Inside the 840 Pro
Four Pentalobe screws removed and we were in. The investment into these special tools is paying off!
No thermal pads or further screws hold the PCB in place. Samsung is still the only manufacturer that we are aware of that manufactures 100% of all components in their drives and as you'll see below, all major parts clearly carry the Samsung moniker although the PCB seems to lack a logo.
The rear of the PCB is nothing but tracers.
The flip side contains all components and even then it's not packed on with some extra green space present.
The MLC NAND (K9PHGY8U7A-CCK0) is Samsung 21nm Toggle DDR 2.0 in design with each module being 64GB in density to fill out the 512GB on the total drive capacity.
The LPDDR2-1066 SDRAM cache is 512MB in capacity and again, like all components on the 840, is Samsung in manufacture.
The 3-core, eight channel ARM Cortex R4 based MDX controller (300MHz) is at the heart of both the 840 and 840 Pro drives and has turned out to be quite a gem. Multitasking is handled with the three cores which helps provide more consistent performance with heavy multi-operational loads. It uses its own algorithms for wear-leveling, handles error-correction, and leverages TRIM and garbage collection - all to keep performance even over time. It also offers a hardware AES-256 encryption engine which users should handle with care as a lost password leads to an unusable drive.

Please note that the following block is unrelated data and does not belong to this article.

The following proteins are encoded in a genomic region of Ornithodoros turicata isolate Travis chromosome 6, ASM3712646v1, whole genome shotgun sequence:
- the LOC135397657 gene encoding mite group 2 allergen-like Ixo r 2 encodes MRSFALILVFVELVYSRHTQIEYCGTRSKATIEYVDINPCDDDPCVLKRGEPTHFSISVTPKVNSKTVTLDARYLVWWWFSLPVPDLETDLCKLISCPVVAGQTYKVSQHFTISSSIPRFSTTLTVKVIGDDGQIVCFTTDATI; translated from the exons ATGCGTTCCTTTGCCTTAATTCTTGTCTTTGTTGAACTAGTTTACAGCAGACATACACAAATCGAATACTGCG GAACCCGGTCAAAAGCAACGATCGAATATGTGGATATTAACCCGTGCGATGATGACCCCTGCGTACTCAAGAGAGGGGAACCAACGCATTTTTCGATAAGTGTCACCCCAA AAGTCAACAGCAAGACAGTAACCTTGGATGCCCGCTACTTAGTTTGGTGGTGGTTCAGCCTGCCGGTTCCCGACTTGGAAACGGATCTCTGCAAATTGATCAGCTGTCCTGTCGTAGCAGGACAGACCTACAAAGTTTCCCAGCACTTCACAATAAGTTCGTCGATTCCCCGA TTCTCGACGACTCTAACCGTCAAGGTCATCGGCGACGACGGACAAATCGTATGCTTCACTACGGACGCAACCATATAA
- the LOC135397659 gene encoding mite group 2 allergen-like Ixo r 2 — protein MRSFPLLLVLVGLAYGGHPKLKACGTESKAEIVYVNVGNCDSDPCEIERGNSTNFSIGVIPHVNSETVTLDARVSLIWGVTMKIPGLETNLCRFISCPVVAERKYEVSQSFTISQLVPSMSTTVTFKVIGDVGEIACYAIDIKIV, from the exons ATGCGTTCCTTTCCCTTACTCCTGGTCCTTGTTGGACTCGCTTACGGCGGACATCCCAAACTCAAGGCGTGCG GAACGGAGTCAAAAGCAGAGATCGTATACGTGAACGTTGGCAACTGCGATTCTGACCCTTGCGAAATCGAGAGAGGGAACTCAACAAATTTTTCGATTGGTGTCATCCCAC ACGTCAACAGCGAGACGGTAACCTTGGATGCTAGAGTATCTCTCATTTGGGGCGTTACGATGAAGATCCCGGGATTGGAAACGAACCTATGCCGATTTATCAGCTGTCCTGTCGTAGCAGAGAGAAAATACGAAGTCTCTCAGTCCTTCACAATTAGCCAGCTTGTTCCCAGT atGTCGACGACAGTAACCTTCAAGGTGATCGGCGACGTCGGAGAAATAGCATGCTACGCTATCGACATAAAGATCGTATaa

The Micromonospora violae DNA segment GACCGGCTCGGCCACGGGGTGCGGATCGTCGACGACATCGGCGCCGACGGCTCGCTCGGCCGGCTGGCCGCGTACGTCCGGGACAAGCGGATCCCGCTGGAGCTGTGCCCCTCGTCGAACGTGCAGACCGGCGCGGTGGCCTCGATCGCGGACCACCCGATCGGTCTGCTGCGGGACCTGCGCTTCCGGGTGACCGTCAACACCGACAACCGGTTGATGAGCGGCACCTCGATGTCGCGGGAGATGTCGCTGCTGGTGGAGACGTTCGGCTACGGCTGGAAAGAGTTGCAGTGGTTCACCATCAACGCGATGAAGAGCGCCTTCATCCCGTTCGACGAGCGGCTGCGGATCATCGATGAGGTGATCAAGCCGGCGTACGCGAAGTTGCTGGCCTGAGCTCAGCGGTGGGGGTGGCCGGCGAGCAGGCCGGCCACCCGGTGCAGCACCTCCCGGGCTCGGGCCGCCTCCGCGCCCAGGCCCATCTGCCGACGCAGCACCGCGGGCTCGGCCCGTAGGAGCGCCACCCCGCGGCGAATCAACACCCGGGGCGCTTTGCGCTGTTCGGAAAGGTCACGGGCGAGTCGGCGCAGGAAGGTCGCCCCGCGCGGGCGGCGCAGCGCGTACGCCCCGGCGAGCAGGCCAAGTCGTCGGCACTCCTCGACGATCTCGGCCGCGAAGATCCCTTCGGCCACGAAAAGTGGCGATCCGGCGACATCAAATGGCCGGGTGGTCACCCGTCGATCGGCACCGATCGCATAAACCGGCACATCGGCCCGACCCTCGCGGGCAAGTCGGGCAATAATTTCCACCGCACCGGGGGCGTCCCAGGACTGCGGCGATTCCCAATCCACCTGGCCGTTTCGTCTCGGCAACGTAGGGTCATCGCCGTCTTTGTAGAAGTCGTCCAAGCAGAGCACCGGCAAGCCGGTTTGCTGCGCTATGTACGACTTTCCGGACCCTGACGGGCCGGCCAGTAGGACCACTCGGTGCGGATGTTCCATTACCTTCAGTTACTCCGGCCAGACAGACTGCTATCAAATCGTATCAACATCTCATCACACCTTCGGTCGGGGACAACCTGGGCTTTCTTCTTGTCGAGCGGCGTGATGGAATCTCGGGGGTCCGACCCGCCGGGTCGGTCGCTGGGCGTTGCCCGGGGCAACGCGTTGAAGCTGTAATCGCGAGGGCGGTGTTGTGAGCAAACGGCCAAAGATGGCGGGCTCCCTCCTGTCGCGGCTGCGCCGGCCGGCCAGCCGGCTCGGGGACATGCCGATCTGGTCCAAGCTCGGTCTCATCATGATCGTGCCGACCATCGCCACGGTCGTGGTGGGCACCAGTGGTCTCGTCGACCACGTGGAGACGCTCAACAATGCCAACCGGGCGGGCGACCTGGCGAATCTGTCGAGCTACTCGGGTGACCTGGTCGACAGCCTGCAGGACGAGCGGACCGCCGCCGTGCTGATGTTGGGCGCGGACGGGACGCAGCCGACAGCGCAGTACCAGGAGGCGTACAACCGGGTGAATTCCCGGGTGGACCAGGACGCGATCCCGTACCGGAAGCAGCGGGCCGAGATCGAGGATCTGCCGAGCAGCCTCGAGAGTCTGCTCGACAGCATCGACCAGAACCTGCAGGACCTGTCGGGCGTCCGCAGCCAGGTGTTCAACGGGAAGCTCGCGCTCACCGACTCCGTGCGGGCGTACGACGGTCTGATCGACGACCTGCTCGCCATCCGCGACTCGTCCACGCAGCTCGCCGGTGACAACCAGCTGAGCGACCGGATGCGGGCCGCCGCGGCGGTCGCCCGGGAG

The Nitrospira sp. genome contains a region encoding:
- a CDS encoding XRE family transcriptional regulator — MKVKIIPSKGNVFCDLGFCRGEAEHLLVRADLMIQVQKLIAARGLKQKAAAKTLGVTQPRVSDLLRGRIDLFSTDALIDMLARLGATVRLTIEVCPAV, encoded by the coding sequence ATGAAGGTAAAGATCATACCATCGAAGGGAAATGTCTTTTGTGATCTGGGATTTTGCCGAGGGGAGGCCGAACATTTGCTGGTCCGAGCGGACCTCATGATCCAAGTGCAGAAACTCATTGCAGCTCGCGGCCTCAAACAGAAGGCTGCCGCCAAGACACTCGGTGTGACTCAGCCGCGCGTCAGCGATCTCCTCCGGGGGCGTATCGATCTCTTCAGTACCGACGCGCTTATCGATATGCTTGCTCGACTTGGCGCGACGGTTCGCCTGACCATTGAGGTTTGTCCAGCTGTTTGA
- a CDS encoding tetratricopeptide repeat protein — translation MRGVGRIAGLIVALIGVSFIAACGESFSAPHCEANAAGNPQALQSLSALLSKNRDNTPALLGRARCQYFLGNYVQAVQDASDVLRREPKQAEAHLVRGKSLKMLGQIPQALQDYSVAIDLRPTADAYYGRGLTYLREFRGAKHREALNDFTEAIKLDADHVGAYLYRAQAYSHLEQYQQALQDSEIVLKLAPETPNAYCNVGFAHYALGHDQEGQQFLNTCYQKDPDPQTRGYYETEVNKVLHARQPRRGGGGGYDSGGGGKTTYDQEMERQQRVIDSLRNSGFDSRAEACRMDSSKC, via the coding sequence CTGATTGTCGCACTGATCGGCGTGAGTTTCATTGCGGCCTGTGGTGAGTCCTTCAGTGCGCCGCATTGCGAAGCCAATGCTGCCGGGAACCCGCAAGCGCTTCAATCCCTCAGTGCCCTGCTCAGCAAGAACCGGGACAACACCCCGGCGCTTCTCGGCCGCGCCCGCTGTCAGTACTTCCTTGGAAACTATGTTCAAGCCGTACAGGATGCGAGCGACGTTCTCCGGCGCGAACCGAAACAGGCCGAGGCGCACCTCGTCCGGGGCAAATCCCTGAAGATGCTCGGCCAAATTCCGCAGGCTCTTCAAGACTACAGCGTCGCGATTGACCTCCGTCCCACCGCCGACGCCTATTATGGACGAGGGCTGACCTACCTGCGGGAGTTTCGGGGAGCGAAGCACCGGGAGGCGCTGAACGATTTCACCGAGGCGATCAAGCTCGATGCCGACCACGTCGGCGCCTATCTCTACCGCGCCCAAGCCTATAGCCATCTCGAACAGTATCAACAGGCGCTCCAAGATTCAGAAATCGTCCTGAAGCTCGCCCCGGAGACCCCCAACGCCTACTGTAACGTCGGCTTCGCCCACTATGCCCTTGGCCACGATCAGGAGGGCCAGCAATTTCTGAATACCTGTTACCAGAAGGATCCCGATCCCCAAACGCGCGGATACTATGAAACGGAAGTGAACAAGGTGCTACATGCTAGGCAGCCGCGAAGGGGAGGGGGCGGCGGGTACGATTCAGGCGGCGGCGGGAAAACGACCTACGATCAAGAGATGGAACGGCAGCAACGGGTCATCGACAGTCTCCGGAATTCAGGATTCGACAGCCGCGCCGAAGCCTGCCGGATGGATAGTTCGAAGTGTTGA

Test System & Comparison Drives
Legit Reviews Storage Benchmark Test System
All tests were performed on a fresh and up-to-date install of Windows 8 Pro x64 with no other applications running while using AHCI mode set through the BIOS. Synthetic Benchmarks were run with the OS loaded on a 120GB Corsair Force SSD. In between every test, the test drive was secure erased using an instance of Samsung's Magician toolbox. As such, all results should be indicative of optimal performance. All components were set to their default speeds and are listed below.
Z77 Test Bench
|Intel LGA 1155 Test Platform|
|Core i5 2500k|
|ASUS Maximus V Gene Z77|
|Kingston HyperX KHX16C9B1RK28 8GB|
|Corsair Force 120GB (FW 2.4)|
|Antec Basiq BP550W Plus-EC|
|Windows 8 Pro 64-Bit|
Comparison Drives And Other Models We Have Tested
Since there are so many SSDs out there now with different controllers, we started a reference table of which controllers are used by each drive to help you compare results. Different controllers definitely perform differently and each has various strengths and weaknesses. Like CPU's, even identical drives will have variations in performance and part of that variance may be attributable to the NAND flash used. Since the tests of the drives listed have spanned different test benches and represent different interfaces, we have listed the most recent ones for easy reference.
|Sandisk Ultra Plus 256GB||Marvell 88SS9175||Yes||SATA III|
|Corsair Neutron GTX 240GB||LAMD LM87800||Yes||SATA III|
|Intel 520 Series 240GB||SandForce SF-2200 (SF-2281)||Yes||SATA III|
|OCZ Vector 256GB||Indilinx Barefoot 3||Yes||SATA III|
|Kingston SSDNow V300 120GB||SandForce SF-2200 (SF-2281)||Yes||SATA III|
|Samsung 830 Series 256GB||Samsung S4LJ204X01-Y040||Yes||SATA III|
CrystalDiskMark 5.2.0 Readout: